In Grainger’s books his characters strive, mostly, to right wrongs. At least the sympathetic characters do. The ones we’re moved to view with contempt are those that, like Macbeth, strive for position and power that is unearned, and unwisely wielded. I found it interesting that in his latest book, Songbird: A Kings Lake Investigation, there is a very ambitious female detective whose views are a bit like Lucinda Chambers’. That one can achieve recognition, and even maybe power, by doing a job well.

And if ambitious people can achieve their ambitions by doing a job well, well, all the more power to them. Ha. Pun intended.

I started writing this post yesterday. But I became so fascinated by all things about Lucinda Chambers that I’ve dawdled. I love that she is starting something new at age almost 60. She’s changed gears, and is using the skills honed over years as fashion director in a whole new way. And she says she’s learning all kinds of new things. Especially about technology. She’s pretty inspirational, actually.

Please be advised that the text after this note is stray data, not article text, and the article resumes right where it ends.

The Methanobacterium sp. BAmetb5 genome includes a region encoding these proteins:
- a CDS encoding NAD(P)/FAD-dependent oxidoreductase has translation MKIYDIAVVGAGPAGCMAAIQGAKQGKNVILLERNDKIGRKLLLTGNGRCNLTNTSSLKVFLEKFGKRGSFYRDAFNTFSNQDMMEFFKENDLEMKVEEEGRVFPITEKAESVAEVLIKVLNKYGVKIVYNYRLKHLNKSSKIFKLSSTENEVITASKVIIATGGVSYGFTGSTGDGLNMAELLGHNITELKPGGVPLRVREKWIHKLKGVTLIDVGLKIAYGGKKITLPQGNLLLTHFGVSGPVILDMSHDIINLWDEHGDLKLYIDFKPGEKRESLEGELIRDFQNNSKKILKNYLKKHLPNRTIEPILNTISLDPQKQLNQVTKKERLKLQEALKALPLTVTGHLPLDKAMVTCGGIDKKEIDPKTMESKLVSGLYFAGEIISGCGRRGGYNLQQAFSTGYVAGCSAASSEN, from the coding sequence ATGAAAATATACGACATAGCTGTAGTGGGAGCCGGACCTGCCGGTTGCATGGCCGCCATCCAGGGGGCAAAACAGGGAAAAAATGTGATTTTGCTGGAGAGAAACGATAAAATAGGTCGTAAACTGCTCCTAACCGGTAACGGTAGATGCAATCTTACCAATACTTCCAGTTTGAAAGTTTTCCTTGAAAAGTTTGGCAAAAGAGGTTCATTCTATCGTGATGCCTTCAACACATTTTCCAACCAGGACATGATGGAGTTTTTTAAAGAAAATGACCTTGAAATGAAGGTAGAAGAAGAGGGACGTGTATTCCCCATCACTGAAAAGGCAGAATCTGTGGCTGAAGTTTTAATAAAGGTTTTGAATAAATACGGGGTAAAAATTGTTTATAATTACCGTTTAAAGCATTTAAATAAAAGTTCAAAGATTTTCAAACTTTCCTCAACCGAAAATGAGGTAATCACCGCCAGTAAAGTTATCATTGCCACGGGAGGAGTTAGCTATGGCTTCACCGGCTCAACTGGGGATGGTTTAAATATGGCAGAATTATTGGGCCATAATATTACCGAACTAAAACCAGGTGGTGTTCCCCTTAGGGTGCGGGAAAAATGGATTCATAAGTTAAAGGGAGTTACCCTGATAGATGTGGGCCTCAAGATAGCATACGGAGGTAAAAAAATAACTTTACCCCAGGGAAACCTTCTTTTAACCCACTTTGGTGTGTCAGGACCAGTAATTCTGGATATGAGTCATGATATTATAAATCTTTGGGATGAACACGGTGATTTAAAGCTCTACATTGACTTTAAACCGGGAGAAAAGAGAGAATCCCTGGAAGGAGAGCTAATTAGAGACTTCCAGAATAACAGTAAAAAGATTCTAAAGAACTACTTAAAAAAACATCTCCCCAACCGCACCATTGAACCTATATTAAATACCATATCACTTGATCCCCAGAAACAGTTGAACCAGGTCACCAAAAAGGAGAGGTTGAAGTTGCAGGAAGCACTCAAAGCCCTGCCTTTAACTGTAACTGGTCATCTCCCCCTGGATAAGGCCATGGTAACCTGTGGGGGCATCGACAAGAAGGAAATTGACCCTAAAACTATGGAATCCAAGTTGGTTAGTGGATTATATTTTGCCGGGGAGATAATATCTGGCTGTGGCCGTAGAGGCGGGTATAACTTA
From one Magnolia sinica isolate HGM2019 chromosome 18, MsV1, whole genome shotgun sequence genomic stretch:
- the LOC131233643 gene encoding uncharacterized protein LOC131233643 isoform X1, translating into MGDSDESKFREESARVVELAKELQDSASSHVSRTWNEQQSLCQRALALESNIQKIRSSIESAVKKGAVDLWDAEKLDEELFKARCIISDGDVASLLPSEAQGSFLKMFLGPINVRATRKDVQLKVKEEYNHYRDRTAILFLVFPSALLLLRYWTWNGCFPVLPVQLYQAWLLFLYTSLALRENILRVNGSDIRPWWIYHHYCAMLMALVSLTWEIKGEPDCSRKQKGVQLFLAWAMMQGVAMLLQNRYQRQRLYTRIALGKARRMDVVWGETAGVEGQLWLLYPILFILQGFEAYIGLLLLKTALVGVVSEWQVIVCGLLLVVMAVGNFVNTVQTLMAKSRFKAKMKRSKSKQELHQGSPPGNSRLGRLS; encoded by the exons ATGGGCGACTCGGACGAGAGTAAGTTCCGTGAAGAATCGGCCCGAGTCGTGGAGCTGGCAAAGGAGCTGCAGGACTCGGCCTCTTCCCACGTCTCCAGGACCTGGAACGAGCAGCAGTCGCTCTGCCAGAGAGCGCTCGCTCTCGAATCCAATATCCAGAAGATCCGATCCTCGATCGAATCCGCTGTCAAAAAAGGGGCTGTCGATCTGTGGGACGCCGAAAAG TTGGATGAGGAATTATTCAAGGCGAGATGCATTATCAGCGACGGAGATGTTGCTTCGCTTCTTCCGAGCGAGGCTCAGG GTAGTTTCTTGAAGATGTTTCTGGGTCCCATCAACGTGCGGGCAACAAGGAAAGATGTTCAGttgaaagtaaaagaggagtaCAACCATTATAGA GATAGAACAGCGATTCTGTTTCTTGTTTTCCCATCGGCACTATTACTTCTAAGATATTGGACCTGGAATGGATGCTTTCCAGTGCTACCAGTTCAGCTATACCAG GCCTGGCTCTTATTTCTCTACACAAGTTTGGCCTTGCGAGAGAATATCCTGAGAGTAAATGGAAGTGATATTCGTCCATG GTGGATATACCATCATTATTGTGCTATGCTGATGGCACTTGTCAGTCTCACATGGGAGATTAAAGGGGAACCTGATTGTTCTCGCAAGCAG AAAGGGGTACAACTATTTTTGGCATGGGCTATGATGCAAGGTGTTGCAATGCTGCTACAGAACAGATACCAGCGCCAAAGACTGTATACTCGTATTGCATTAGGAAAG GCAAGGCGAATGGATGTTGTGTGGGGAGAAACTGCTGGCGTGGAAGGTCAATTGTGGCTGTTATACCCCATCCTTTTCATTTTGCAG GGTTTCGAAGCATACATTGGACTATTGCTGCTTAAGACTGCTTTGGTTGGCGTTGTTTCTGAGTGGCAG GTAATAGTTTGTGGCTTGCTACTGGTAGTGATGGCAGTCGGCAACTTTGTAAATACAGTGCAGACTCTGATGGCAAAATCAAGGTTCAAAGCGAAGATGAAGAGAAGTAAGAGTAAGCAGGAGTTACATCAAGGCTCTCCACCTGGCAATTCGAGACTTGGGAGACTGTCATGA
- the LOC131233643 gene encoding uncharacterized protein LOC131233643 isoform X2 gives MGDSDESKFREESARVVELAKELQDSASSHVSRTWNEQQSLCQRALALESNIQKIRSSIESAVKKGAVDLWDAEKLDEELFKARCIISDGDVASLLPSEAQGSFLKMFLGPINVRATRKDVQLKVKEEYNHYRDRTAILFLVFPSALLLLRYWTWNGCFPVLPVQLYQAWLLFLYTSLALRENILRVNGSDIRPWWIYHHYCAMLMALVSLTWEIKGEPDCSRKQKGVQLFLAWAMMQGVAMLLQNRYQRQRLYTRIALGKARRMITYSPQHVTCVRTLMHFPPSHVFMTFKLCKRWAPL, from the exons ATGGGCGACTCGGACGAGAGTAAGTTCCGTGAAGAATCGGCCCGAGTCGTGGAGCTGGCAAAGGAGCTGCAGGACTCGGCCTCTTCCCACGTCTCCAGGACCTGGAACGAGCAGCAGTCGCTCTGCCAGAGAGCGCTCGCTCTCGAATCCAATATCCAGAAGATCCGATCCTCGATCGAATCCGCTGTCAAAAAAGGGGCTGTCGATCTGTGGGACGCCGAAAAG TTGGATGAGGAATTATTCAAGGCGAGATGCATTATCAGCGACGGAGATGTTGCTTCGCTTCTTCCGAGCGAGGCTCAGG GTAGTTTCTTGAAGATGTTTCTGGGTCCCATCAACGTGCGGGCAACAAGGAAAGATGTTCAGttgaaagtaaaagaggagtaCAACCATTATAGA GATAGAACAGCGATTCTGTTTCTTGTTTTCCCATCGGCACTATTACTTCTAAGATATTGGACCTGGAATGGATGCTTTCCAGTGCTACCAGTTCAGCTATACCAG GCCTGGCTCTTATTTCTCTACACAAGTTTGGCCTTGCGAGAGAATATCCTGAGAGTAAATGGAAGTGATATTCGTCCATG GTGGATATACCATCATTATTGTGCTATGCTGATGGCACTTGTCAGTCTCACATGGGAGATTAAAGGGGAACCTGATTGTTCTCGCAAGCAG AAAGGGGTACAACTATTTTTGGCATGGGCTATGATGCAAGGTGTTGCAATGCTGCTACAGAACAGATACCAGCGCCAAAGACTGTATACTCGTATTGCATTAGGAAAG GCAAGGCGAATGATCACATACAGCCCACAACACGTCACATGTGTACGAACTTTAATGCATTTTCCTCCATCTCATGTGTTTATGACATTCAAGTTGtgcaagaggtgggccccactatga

Have a listen to this interview. She was still at Vogue when it was recorded, but it explores aspects of her early life and her view of fashion that I found really interesting.

If you haven’t already checked out Alyson’s new podcast, you should. I’ve listened to all three of the interviews there. In fact with Hubby away this weekend fishing, it’s just been me and Alyson and Peter. Ha. I thought it was fun to hear Alyson’s voice for the first time. And her laugh. She sounds exactly like my friend Kristin when she laughs. Find out how to access the podcast here.